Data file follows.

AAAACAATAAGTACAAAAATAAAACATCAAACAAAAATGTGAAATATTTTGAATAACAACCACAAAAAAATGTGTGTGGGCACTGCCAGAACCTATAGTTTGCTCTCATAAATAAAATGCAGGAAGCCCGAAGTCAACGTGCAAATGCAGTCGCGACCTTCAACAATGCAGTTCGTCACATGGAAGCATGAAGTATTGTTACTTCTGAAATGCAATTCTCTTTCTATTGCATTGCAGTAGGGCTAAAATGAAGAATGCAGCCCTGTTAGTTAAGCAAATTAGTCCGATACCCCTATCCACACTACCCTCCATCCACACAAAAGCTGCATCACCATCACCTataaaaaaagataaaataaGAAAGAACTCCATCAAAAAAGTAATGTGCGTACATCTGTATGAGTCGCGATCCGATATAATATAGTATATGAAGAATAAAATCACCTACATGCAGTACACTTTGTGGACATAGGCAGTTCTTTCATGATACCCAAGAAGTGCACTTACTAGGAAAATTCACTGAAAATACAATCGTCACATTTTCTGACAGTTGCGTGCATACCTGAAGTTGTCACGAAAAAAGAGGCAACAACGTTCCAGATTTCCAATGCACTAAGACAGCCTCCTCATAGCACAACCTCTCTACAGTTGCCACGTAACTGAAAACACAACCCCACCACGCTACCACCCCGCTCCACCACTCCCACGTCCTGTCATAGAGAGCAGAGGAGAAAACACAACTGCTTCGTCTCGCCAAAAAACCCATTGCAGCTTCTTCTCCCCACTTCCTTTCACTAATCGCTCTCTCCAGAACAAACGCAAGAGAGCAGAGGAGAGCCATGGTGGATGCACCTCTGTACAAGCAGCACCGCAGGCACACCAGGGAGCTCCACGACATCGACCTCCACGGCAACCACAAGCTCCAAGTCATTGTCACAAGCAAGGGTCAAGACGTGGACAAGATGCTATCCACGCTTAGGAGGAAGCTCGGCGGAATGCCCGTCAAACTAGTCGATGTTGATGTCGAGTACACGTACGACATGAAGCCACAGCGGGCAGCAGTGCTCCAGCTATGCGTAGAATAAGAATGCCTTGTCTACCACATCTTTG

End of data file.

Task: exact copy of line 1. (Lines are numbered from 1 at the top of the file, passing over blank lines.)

AAAACAATAAGTACAAAAATAAAACATCAAACAAAAATGTGAAATATTTTGAATAACAACCACAAAAAAATGTGTGTGGGCACTGCCAGAACCTATAGTTTGCTCTCATAAATAAAATGCAGGAAGCCCGAAGTCAACGTGCAAATGCAGTCGCGACCTTCAACAATGCAGTTCGTCACATGGAAGCATGAAGTATTGTTACTTCTGAAATGCAATTCTCTTTCTATTGCATTGCAGTAGGGCTAAAATGAAGAATGCAGCCCTGTTAGTTAAGCAAATTAGTCCGATACCCCTATCCACACTACCCTCCATCCACACAAAAGCTGCATCACCATCACCTataaaaaaagataaaataaGAAAGAACTCCATCAAAAAAGTAATGTGCGTACATCTGTATGAGTCGCGATCCGATATAATATAGTATATGAAGAATAAAATCACCTACATGCAGTACACTTTGTGGACATAGGCAGTTCTTTCATGATACCCAAGAAGTGCACTTACTAGGAAAATTCACTGAAAATACAATCGTCACATTTTCTGACAGTTGCGTGCATACCTGAAGTTGTCACGAAAAAAGAGGCAACAACGTTCCAGATTTCCAATGCACTAAGACAGCCTCCTCATAGCACAACCTCTCTACAGTTGCCACGTAACTGAAAACACAACCCCACCACGCTACCACCCCGCTCCACCACTCCCACGTCCTGTCATAGAGAGCAGAGGAGAAAACACAACTGCTTCGTCTCGCCAAAAAACCCATTGCAGCTTCTTCTCCCCACTTCCTTTCACTAATCGCTCTCTCCAGAACAAACGCAAGAGAGCAGAGGAGAGCCATGGTGGATGCACCTCTGTACAAGCAGCACCGCAGGCACACCAGGGAGCTCCACGACATCGACCTCCACGGCAACCACAAGCTCCAAGTCATTGTCACAAGCAAGGGTCAAGACGTGGACAAGATGCTATCCACGCTTAGGAGGAAGCTCGGCGGAATGCCCGTCAAACTAGTCGATGTTGATGTCGAGTACACGTACGACATGAAGCCACAGCGGGCAGCAGTGCTCCAGCTATGCGTAGAATAAGAATGCCTTGTCTACCACATCTTTG